Tue | May 30, 2023

Mom escapes abusive home to save kids

Published:Saturday | May 1, 2021 | 12:17 AMTamara Bailey/Gleaner Writer

Mandeville, Manchester

When an unbearable series of verbal and emotional abuse took root in *Marcia Brown’s marriage and led to her child being diagnosed with psychotic disorders, she knew her love for her children had to trump the uncertainty of an escape route.

“The verbal abuse would continue for days and it was unbearable. It got so bad that he (husband) began neglecting the children’s basic need of food, electricity, just the most basic of things out of spite. I had lost my job, my savings had dried up and the abuse intensified.”

Brown said she became increasingly depressed and unhappy as there was nowhere for her to immediately go and take her children with her.

“I couldn’t even buy sanitary napkin for myself at one point… and he knew these things and made no contribution. My daughter, who was a teen by this time was seeing these things and experiencing life in an unhappy home. She was bottling up the feelings, which later escalated into tantrums. She would kick down doors and break things and simply act out.”

The mother, who thought her daughter was demon-possessed, took her to church but was later referred to a psychiatrist who made the diagnosis.

“Her episodes were triggered by how she saw her father treating me and even how he treated them. I had no idea of the impact this had on her. At one point the verbal abuse turned to physical abuse, so ultimately I had to run away with them for months.”

Compromised social development

Consultant psychologist Dr Orlean Brown-Earle told The Gleaner that she had seen approximately 20 cases of all forms of child abuse annually among children in the parish she works.

With 20 years’ experience as a psychologist, Brown-Earle revealed that it was the compromised social development of the victim that raised an alarm to a caregiver leading to professional intervention to prevent post-traumatic stress disorder.

“…You will hear men and women with the pathetic joke that they send around about how they managed or coped being beaten. Some children are physically abused and they get over it quickly because of their personalities, while others are abused emotionally and it pushes them psychologically underground making them more depressed or anxious.”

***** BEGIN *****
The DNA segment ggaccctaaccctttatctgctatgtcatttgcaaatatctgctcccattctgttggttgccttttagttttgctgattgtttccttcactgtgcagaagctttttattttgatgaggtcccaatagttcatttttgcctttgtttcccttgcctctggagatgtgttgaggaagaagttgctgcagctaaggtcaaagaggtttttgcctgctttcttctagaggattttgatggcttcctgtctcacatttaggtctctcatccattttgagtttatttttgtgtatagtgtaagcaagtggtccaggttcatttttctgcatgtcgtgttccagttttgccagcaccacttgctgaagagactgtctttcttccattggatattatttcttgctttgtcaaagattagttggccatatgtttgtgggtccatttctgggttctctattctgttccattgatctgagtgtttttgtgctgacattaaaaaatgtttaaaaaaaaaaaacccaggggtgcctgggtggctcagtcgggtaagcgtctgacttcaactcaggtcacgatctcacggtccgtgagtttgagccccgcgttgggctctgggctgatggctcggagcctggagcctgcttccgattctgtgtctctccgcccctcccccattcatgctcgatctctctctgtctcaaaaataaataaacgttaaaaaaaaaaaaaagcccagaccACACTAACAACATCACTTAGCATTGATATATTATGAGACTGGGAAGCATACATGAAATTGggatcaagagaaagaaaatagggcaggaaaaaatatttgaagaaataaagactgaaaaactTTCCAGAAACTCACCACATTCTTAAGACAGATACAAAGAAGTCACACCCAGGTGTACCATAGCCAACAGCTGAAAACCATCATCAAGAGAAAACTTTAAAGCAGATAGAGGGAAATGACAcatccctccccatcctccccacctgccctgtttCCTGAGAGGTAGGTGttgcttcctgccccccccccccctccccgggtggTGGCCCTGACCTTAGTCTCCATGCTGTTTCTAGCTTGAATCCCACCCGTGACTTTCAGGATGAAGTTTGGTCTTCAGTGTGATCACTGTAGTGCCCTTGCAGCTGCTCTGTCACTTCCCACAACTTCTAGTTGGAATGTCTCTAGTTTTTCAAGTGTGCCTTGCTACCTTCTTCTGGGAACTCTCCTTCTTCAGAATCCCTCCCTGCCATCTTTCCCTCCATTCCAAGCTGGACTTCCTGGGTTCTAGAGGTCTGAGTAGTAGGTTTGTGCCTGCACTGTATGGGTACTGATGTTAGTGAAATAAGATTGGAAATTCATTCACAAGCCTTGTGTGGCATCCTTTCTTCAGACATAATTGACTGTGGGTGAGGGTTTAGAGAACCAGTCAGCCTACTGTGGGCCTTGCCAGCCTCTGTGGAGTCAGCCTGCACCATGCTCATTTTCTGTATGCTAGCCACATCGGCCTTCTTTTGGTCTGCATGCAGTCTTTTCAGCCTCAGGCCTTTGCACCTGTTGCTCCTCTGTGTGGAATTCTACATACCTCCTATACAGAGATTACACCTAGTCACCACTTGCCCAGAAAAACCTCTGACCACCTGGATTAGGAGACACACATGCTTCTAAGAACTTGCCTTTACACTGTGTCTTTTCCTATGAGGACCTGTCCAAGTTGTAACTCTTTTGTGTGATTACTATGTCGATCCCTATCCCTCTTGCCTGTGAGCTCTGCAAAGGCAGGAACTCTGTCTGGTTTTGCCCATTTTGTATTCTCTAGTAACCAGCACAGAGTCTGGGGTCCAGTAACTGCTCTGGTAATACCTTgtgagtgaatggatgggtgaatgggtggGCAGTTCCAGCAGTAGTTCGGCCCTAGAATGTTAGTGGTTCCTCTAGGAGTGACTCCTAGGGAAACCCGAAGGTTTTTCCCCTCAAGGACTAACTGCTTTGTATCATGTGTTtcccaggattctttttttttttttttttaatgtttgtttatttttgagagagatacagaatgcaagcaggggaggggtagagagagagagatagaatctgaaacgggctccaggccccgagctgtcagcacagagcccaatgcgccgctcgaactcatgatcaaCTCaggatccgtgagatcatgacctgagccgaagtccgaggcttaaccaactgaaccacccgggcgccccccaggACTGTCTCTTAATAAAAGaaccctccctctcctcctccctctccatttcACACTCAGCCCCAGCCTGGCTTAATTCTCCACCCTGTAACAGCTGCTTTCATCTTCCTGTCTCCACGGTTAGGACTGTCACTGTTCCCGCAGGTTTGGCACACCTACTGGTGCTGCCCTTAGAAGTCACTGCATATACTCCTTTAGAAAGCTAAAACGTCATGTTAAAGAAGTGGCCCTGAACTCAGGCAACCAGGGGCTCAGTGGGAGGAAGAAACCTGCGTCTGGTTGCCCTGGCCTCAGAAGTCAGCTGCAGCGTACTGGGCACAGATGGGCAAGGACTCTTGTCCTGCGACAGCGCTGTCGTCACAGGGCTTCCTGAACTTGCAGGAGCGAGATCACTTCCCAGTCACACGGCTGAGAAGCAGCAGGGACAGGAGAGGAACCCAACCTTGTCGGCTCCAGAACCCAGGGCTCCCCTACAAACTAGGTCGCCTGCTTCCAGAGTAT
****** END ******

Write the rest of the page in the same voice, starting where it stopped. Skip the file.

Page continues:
In situations similar to Brown’s, where her daughter required psychiatric treatment because she saw her father abusing her mother, Brown-Earle said secondary abuse was just as dangerous as primary abuse.

She said this further drives home the importance of not only seeking intervention for the victim but for the abuser.

“… There are more persons trained to work with the abused than the abuser. The judges will refer them to counselling but there needs to be specialised training for abusers and long-term therapy for them. This is something the Government needs to push,” the psychologist explained.

Though pressed to get protection from a justice system Brown describes as a failure, fortunately for her, she was able to get at least one child away from the environment of abuse, while still in her care.

This is certainly not the reality for many as, according to statistics from the Child Protection & Family Services Agency (CPFSA), a significant number of the more than 4,000 children in state care end up as victims of either primary or secondary abuse or both.

The CPFSA reference chart released in April shows the number of reports of abuse made to the National Children’s Registry. It indicates an increase in emotional abuse cases moving from 1,091 in 2019 to 1,172 in 2020.

Though the cases remain high, there was a total of 2,531 cases of physical abuse reported in 2020, down from the 2019 figure of 3,383. There were also 4,148 cases of child neglect in 2020, down from 5,402 reported in 2019.

For more than 30 years, Yvonne Townsend, a trained social worker and ex-cop, has operated a safe home that rescues abused women and children, among others.

She told The Gleaner that in 2020, she rescued a total of 18 families, the highest number she had ever seen since she opened the home.

“We not only rescue them but we have to help many of the women develop their exit strategy to avoid being killed… sometimes we have to arrange transportation. Some cases are in court, some women take out restraining orders and we have a legal team that advises us and luckily some have found another home, for themselves and their children, where they feel safe…”.

Townsend said it is often through the Poor Relief Department of the municipal corporation that food and other care packages are provided to the women and children who escape the abusive homes.

* Name changed upon request